A so-called sufferfest; that’s what Challenge Almere-Amsterdam turned into. From flat tires, to mechanical issues and athletes blowing themselves up when pushing against the wind during the bike part. Kieran Lindars wasn’t having any of it, though. The British athlete blasted to a strong win, not only of Challenge Almere-Amsterdam, but also the European Championship Long Distance. He did so in an incredibly fast time of 7:55:44 hours.
It came as no surprise that it was Germany’s Lukasz Wojt who was first out of the water. The former swimmer was well ahead of the rest of the field, leading the swim with two minutes. Wojt needed 44:34 minutes to reach his bike. Behind him, a group with Dutch Niek Heldoorn, Dutch Evert Scheltinga, Belgium’s Pamphiel Pareyn and Britain’s Kieran Lindars exited the water. Milan Brons followed with a three-minute deficit.
While it was raining cats and dogs during the first hour on the bike, quite some athletes experienced issues. Scheltinga, who was in the chase group behind Wojt, had a flat tire that he could fix, but was forced to let go of the group. Not long after that, Wojt ended up on the side of the road with some issues too, which saw him pull out of the race. That meant it were now Heldoorn, Pareyn and Lindars in the lead.
Meanwhile, from behind, Starykowicz and Brons were approaching rapidly. Brons was first to reach up in front, after which Starykowicz joined him. The two started to battle and overtake each other until just before T2, when Starkyowicz decided to take off on his own. Brons dropped back to about 1:30 minute, and that meant it was Starykowicz who got to conquer the run in first place. The chase group was nearly eight minutes behind the first man once they racked their bikes back in T2. Austria’s Thomas Steger and Dutch Evert Scheltinga were having a hard day out and started the run with the third chase pack more than 11 minutes behind Starykowicz.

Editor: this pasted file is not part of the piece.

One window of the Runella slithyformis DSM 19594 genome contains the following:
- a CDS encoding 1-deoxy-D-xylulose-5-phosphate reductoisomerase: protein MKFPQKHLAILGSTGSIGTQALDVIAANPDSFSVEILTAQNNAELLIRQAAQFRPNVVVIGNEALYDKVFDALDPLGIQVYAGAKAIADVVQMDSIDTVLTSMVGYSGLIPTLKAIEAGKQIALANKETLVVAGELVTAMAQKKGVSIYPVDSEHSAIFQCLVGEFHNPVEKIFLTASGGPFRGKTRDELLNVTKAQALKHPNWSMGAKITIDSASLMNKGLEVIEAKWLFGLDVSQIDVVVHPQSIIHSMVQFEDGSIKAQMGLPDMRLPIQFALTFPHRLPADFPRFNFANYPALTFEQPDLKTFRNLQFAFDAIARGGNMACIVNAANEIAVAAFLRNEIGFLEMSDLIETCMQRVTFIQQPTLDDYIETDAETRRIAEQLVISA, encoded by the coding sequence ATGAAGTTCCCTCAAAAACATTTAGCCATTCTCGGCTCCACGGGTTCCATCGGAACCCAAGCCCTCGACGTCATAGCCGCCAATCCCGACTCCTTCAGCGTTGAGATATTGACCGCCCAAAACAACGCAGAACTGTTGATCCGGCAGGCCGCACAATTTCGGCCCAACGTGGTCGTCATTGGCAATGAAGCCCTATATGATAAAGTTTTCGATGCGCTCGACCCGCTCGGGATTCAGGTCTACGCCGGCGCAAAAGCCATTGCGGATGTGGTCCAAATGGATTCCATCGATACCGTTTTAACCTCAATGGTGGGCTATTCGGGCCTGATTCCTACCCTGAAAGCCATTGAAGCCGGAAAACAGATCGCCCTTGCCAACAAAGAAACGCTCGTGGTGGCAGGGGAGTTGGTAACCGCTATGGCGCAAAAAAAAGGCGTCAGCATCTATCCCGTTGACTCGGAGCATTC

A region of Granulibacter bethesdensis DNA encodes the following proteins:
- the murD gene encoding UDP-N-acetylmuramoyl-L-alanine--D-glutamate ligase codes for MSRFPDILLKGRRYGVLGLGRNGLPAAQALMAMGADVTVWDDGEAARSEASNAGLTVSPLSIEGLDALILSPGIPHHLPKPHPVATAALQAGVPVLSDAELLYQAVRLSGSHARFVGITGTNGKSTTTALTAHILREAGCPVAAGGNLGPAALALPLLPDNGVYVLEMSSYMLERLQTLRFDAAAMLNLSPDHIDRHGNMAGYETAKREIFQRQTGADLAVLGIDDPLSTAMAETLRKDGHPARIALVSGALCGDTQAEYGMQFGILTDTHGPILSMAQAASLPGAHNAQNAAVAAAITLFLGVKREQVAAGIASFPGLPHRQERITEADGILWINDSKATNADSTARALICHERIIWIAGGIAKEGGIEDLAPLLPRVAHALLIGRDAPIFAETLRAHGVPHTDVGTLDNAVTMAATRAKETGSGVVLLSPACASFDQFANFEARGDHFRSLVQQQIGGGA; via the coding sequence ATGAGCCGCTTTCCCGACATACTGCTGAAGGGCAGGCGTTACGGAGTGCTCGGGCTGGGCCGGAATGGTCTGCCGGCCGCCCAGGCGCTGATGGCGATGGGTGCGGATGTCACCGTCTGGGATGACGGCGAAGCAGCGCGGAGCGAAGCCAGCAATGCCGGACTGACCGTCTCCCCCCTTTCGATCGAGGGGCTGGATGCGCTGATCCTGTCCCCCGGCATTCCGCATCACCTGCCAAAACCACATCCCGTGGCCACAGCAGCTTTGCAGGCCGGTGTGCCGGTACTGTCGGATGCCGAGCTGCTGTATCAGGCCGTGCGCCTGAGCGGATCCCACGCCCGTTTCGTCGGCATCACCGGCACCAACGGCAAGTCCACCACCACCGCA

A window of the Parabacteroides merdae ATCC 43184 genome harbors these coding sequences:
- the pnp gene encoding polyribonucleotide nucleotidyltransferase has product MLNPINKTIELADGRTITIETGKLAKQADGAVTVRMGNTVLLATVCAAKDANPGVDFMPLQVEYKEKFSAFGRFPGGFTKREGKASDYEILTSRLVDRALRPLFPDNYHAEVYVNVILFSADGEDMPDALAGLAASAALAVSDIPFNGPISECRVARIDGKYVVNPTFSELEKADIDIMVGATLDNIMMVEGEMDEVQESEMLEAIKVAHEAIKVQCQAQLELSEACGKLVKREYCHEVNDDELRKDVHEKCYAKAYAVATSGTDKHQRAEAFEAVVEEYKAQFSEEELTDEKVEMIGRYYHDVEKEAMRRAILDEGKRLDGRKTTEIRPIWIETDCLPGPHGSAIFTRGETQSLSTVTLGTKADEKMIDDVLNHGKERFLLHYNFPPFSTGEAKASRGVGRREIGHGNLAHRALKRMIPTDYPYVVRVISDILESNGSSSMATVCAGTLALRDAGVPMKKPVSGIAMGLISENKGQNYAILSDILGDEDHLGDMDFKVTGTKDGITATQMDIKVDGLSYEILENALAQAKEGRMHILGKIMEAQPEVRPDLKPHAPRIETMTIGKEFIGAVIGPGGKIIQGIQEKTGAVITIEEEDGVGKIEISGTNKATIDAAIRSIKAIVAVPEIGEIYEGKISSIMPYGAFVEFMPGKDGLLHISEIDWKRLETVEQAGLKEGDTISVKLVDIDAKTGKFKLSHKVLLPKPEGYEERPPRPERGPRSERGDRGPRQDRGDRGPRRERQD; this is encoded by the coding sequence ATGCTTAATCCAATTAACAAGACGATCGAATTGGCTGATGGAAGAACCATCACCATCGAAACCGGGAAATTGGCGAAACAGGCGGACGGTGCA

On the run, the battle was on between Starykowicz and Brons. Brons started his hunt strong, but in the second lap it was actually Starykowicz – who usually struggled with the run – who ran slightly faster. However, in the first few kilometers, Brons had already shrunk the gap between the two to one minute. Behind them, it was Lindars doing the chasing, followed by Heldoorn at about one minute.
With about a third of the marathon done, the real suffering started. Brons had to walk parts and therefor lost touch with Starykowicz and Lindars, who were now in a respective first and second place. In fourth place, Norway’s Kristian Grue was able to keep his pace up, while also Heldoorn – fifth place – had to slow down compared to the rest of the guys in front of him. Brons wasn’t able to get back to speed and therefor had to let Grue and Heldoorn run past him.
In front of the race, Lindars was unstoppable. After running to second place, he continued to hunt for gold. About halfway through the race, he got it in his hands and he wasn’t planning of letting it go anymore. After running the first half-marathon in an impressive time of 1:16:08 Lindars dropped the pace slightly, while still leading the event with a big margin to the second-place athlete: Grue, who had overtaken Starykowicz.
With only a few kilometers to go, Heldoorn surprisingly managed to pass by Starykowicz and Grue. It was therefor Lindars bringing home the victory, Heldoorn taking second and Starykowicz rounding the podium.